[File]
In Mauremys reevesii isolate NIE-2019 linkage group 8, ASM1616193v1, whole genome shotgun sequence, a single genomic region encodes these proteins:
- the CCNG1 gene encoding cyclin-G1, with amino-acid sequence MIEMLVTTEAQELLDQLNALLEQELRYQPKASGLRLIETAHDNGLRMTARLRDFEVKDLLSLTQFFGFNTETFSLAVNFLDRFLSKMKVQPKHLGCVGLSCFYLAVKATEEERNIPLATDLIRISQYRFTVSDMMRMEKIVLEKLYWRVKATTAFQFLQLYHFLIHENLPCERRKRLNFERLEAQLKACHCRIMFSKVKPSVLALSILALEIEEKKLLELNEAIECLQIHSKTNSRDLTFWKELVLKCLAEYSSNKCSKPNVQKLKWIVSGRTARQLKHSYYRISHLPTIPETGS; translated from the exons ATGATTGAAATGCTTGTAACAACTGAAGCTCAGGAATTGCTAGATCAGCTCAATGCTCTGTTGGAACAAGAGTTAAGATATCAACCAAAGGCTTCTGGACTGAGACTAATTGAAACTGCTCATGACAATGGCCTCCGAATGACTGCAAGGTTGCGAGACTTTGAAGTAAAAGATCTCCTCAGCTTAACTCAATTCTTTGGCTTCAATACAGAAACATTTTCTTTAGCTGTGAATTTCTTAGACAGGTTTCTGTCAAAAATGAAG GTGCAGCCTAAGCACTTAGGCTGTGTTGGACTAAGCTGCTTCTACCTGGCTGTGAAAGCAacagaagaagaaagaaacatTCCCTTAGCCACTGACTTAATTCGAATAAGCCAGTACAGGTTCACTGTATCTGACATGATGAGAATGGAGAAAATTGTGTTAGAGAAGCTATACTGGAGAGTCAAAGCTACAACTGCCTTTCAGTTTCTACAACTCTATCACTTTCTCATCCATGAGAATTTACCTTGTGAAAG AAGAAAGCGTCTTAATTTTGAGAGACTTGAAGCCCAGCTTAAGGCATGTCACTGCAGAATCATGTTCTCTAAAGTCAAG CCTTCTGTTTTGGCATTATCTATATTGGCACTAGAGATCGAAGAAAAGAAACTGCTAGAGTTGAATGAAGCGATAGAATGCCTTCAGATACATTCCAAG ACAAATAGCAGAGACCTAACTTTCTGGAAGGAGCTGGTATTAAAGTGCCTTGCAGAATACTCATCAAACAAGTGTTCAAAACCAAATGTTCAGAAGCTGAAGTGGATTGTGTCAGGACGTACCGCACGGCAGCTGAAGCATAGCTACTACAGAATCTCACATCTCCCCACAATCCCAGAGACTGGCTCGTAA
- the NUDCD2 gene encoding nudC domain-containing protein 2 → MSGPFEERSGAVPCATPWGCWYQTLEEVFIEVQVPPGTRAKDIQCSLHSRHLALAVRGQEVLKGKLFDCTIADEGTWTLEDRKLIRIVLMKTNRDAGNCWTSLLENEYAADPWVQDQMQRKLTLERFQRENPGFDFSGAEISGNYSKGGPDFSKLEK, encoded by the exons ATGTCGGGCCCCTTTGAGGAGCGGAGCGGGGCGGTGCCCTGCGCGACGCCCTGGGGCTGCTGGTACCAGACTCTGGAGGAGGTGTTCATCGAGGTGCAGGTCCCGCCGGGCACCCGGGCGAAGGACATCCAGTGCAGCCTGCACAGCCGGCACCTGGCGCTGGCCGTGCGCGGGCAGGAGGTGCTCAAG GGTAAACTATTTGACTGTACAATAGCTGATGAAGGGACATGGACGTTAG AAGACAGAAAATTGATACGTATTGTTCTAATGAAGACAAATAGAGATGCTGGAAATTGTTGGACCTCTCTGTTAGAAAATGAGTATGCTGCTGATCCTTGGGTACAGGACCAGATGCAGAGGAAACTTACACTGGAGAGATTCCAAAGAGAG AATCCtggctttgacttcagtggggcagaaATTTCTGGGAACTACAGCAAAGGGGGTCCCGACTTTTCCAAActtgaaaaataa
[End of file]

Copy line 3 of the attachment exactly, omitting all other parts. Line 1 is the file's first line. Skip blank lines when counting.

- the NUDCD2 gene encoding nudC domain-containing protein 2 → MSGPFEERSGAVPCATPWGCWYQTLEEVFIEVQVPPGTRAKDIQCSLHSRHLALAVRGQEVLKGKLFDCTIADEGTWTLEDRKLIRIVLMKTNRDAGNCWTSLLENEYAADPWVQDQMQRKLTLERFQRENPGFDFSGAEISGNYSKGGPDFSKLEK, encoded by the exons ATGTCGGGCCCCTTTGAGGAGCGGAGCGGGGCGGTGCCCTGCGCGACGCCCTGGGGCTGCTGGTACCAGACTCTGGAGGAGGTGTTCATCGAGGTGCAGGTCCCGCCGGGCACCCGGGCGAAGGACATCCAGTGCAGCCTGCACAGCCGGCACCTGGCGCTGGCCGTGCGCGGGCAGGAGGTGCTCAAG GGTAAACTATTTGACTGTACAATAGCTGATGAAGGGACATGGACGTTAG AAGACAGAAAATTGATACGTATTGTTCTAATGAAGACAAATAGAGATGCTGGAAATTGTTGGACCTCTCTGTTAGAAAATGAGTATGCTGCTGATCCTTGGGTACAGGACCAGATGCAGAGGAAACTTACACTGGAGAGATTCCAAAGAGAG AATCCtggctttgacttcagtggggcagaaATTTCTGGGAACTACAGCAAAGGGGGTCCCGACTTTTCCAAActtgaaaaataa